Installing Rigid D2 XL Auxiliary LightsPosted in How To: Electrical on June 11, 2015 0) (
In this day and age when obnoxiously bright and super-expensive light bars are all the rage and annoying bluish headlights hide under useless scowling aftermarket grilles, it’s astonishing but true that there are still lights available that are more about function than form. Believe it or not, for a few of us who are old-fashioned or just old and cranky, there is such a thing as too much light. Like when you’re at camp, or perhaps creeping around the desert in an old Jeep on a night with a full moon. Times like these can be enjoyed without a million lumens threatening to burn your retina at the flick of switch.
All right, our old curmudgeon rant is over (forgive us). To be honest, even those of us who enjoy the serenity of the dark do need light to see now and then. A good example could be any time you need to use a winch after dark, or perhaps while digging for that all-important tool at dusk.
As you know, Rigid Industries has quite a name when it comes to modern LED lighting. Rigid’s lights are designed, engineered, and assembled in the USA and are some of the best vehicle-mounted LED lights available. And while Rigid does manufacture those light bars we scoffed at earlier, the company also manufactures a more utilitarian light, the D2 XL auxiliary lights. Also, since Rigid was just acquired by Truck-Lite, we expect to see a lot more from this lighting power house. We got a chance to install and then play around with a set of Rigid’s D2 LXs, and the results are amazing.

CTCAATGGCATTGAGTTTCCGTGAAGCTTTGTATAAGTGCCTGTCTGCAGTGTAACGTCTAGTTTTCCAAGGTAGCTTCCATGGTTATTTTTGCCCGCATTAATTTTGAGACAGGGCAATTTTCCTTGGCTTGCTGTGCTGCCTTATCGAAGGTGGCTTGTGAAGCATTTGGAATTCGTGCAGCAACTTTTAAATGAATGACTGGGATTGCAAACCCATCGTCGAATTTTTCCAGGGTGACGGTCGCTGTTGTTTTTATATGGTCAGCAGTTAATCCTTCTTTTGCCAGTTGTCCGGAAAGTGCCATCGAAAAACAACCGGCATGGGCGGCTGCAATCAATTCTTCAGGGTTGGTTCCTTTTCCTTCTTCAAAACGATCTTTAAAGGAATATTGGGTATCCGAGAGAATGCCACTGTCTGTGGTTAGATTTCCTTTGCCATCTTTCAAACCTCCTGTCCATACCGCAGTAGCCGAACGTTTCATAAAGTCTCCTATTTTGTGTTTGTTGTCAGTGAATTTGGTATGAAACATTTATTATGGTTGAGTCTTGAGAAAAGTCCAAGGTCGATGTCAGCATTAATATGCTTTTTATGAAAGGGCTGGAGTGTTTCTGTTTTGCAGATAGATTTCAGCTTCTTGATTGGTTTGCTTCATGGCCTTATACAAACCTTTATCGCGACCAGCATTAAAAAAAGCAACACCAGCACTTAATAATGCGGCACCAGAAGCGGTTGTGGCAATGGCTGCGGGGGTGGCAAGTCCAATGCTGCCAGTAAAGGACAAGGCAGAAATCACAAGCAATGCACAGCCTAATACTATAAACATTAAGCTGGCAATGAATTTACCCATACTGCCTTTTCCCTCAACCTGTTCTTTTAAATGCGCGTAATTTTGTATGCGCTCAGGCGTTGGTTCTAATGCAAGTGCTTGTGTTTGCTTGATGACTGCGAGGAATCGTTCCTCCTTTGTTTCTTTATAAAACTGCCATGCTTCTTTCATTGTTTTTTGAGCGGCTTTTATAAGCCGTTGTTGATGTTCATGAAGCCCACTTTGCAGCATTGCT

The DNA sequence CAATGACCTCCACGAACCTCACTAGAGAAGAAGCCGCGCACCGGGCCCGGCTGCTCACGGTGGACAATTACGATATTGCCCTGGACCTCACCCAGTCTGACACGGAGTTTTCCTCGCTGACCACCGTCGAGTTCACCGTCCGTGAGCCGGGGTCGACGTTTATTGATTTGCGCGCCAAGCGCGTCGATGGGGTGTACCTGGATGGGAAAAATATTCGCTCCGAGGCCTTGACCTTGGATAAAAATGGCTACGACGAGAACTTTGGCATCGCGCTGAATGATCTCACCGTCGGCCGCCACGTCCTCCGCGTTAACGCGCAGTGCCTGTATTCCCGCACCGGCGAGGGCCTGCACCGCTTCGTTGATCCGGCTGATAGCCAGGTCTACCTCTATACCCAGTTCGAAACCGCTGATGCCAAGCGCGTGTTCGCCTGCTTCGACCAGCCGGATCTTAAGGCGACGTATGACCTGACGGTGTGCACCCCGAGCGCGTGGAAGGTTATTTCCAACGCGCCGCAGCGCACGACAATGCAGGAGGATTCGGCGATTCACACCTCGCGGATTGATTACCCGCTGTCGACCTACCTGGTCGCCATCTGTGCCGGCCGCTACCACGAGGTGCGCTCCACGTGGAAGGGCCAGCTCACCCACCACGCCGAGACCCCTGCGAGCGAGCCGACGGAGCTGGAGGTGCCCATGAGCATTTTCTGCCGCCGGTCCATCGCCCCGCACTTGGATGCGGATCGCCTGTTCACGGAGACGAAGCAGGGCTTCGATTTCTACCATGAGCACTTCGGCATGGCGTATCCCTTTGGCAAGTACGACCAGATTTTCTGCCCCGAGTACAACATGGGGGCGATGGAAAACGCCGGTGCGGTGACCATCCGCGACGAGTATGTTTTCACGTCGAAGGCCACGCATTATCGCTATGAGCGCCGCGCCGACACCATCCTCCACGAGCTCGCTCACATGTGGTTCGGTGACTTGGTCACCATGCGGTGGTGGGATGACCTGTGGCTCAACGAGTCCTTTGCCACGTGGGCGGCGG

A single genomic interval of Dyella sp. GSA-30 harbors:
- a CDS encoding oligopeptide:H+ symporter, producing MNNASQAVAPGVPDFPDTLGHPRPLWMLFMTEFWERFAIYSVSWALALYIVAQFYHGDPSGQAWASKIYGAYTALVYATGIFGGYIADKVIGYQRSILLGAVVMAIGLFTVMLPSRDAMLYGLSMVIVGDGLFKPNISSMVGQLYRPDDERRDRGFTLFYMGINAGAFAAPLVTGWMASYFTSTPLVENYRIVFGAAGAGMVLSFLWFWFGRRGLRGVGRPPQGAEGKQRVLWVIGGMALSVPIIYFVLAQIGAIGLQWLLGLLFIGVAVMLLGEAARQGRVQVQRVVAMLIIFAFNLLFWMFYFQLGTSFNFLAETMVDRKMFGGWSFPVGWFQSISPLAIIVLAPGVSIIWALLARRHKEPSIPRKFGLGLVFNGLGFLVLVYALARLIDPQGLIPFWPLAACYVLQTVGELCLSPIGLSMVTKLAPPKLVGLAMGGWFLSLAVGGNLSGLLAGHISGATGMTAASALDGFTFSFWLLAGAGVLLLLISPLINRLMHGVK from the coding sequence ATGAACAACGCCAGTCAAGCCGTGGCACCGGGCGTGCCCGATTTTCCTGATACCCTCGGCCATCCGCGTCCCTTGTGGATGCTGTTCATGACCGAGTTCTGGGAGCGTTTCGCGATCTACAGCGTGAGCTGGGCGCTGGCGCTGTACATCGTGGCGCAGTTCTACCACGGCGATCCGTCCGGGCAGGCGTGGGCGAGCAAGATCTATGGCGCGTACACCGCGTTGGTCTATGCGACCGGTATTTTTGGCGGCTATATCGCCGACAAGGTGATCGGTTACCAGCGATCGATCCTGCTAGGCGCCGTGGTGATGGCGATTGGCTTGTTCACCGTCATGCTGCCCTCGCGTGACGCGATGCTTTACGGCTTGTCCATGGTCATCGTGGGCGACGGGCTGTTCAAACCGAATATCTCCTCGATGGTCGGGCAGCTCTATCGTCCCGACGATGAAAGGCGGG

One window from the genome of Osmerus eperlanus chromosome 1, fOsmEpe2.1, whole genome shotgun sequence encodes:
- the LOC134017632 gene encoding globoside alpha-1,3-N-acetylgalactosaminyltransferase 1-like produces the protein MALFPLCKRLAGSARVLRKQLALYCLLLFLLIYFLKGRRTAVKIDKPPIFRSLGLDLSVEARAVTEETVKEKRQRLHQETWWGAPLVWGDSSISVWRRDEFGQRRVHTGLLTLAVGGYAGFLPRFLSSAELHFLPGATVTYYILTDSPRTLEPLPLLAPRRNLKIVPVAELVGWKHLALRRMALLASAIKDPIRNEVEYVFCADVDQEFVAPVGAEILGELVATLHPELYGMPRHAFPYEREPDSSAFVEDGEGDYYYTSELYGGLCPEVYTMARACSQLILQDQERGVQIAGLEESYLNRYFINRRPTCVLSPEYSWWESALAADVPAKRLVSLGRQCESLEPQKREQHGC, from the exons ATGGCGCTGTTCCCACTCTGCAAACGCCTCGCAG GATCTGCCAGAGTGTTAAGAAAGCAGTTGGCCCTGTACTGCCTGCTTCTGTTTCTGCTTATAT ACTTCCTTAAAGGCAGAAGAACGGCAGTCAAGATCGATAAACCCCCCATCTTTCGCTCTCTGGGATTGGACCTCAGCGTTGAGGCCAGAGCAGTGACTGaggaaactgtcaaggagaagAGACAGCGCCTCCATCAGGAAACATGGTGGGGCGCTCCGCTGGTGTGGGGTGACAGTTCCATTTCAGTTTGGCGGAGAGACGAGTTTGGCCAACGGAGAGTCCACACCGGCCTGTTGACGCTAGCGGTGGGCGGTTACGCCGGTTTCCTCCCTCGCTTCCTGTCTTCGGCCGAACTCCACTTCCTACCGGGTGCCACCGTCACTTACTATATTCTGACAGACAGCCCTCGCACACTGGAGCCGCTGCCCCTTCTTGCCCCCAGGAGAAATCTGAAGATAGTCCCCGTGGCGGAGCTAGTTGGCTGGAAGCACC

We got a set of lights from Rigid Industries with a powdercoated metal housing, stainless mounting hardware, and polyurethane-impregnated vibration isolation plates.
The assembled light is a nice compact unit with 12 LEDs per light. The vibration isolating mount is for long-lasting use. The lens is made of abrasion-resistant, virtually unbreakable polycarbonate and is sealed to the housing using a silicon seal.
The Rigid lights came with an assembled wiring harness with weather-resistant plugs, a relay with a metal mount, a fuse, terminal ends, and a nice illuminated switch. The full harness has shrink wrap to help prevent abrasion to the wiring. That’s pretty awesome when you remember that some lights don’t even come with a harness.
Another feature of this harness is that the two leads for the two lights are long and separate. This means that we could mount one light up front and one in back of our short Jeep for illumination on either end. Also, wiring these lights on a large truck would be simple thanks to the extra length in the harness.
The difference is stunning. On the left, just our sad and pathetic stock TJ headlights. On the right, you can see that the rigid lights lit up the rocks in front of us like it was daytime. Nice bright white illumination fills the area in front of the Jeep rather than just two dim and yellowish bars of light from the factory headlights.